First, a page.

Researchers examined three major components while looking at images. Xu described each of them to MNT:

  • Perivascular space (or PVS) are small fluid-filled spaces found in the brain near blood vessels. They are believed to form part the Glymphatic (or liquid and waste clearing) system that is found in the brain.

  • Hyperintensities of the white matter (or WMH)

    Are bright spots on the white matter that are visible are bright spots in the white matter seen MRI and are a common occurrence in a variety of neurological disorders. Many believe that they are a sign of long-term Ischemia (or diminished the flow of blood) within the brain, or changes in the small vessels which provide blood to the brain.

  • Cerebral microbleeds (or CMB)

    are little, permanent regions of bleeding within the brain, likely result from abnormal blood vessels and appear as tiny dark spots on some types of MRI.

As researchers examined each of these elements, they discovered that people suffering from migraine had more perivascular space in a specific region of the brain referred to as the centrum semiovale. It is the central white matter area.

The enlarged perivarial spaces were also connected to more severe white matter hyperintensities, particularly among those who suffer from migraine.

“The study revealed a linkage between the size of the perivarial spaces in the semiovale of the centrum and the intensity of white matter hyperintensities within the cerebral cortex,” Ntranos noted. “These results are a step forward in our understanding of the possible structural changes that occur in the brain caused by migraines.”

Xu expressed his excitement by the findings of the study, as it will help researchers get further in understanding fundamental mechanisms behind migraine.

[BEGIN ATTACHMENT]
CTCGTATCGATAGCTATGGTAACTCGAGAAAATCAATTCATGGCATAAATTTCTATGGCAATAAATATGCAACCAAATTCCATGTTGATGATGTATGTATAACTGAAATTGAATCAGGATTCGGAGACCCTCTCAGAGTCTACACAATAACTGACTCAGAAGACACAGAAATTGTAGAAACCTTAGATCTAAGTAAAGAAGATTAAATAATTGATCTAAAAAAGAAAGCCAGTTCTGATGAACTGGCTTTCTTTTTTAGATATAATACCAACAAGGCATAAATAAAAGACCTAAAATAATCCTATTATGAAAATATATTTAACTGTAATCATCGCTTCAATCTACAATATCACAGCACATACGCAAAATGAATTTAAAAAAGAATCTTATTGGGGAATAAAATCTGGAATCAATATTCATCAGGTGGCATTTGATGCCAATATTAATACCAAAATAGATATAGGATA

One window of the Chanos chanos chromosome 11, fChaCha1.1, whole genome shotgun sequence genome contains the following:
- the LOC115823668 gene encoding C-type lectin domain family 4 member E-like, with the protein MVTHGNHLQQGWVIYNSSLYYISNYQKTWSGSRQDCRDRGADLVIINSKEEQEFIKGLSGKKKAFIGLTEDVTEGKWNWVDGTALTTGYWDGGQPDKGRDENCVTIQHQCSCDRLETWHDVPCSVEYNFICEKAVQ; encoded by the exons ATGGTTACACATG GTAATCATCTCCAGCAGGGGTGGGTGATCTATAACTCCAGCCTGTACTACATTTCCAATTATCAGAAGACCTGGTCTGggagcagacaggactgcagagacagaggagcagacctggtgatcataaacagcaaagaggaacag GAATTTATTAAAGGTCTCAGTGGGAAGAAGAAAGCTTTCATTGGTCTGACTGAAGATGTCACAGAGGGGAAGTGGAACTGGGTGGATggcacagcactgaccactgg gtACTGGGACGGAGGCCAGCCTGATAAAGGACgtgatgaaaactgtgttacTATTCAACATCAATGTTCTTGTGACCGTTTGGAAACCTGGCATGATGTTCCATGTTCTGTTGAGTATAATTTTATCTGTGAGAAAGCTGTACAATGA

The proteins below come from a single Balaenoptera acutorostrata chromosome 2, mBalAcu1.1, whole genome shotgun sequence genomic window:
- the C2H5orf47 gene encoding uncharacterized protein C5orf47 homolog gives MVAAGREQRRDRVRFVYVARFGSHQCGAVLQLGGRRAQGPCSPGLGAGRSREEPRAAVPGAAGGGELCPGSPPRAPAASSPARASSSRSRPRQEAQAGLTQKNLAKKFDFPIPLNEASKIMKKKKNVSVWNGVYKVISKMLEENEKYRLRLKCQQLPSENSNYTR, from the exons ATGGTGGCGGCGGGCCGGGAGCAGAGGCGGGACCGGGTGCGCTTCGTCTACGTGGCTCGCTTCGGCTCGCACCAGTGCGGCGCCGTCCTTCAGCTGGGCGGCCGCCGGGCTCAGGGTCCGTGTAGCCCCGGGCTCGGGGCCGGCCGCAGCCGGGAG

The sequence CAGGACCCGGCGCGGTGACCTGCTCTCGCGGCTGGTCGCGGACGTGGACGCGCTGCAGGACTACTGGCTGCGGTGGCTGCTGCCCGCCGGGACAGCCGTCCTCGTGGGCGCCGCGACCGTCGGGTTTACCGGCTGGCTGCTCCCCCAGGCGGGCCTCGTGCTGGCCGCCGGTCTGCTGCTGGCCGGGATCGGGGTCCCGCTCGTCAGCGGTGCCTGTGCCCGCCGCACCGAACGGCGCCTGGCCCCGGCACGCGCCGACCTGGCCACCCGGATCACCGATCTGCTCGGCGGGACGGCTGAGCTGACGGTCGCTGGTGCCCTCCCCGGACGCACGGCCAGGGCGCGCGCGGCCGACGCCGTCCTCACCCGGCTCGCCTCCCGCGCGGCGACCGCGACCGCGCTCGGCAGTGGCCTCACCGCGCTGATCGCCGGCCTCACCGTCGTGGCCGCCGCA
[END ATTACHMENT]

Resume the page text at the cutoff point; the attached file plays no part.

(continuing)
“These findings are thrilling because they indicate a type of malfunction in the system for clearing out waste in the brain during migraine. research has shown that many neurological conditions are linked to the increase of PVS. The reason for these changes is unclear. to occur OR result from migraine remains unclear and so is the precise nature of migraine’s mechanism.”

The study provides only the bare minimum of information and suggests the need for further investigation.

In other words, looking at the differences in brain function does not suggest that migraine causes these changes , or the reverse. The study was also limited to the participants in a very small sample and more extensive studies will be required to verify the findings.

Xu has identified the following areas of study:

“Our objective is to continue with ultra-highfield 7T MRI for further studies, this time using greater numbers of patients, longer follow-up intervals and a wider range of migraine kinds for confirmation of our research findings. we believe that through further studies, we’ll be able to determine what exactly the connection exists between migraine and these variations.”

He also explained that further research of this subject will increase the chances of success for people who suffer from migraine:

“Hopefully that as we discover more about migraine, and know more about the pathophysiology behind it that we will be able to utilize these biomarkers to identify migraines and select the best medications to manage and prevent migraine for those suffering from migraine.”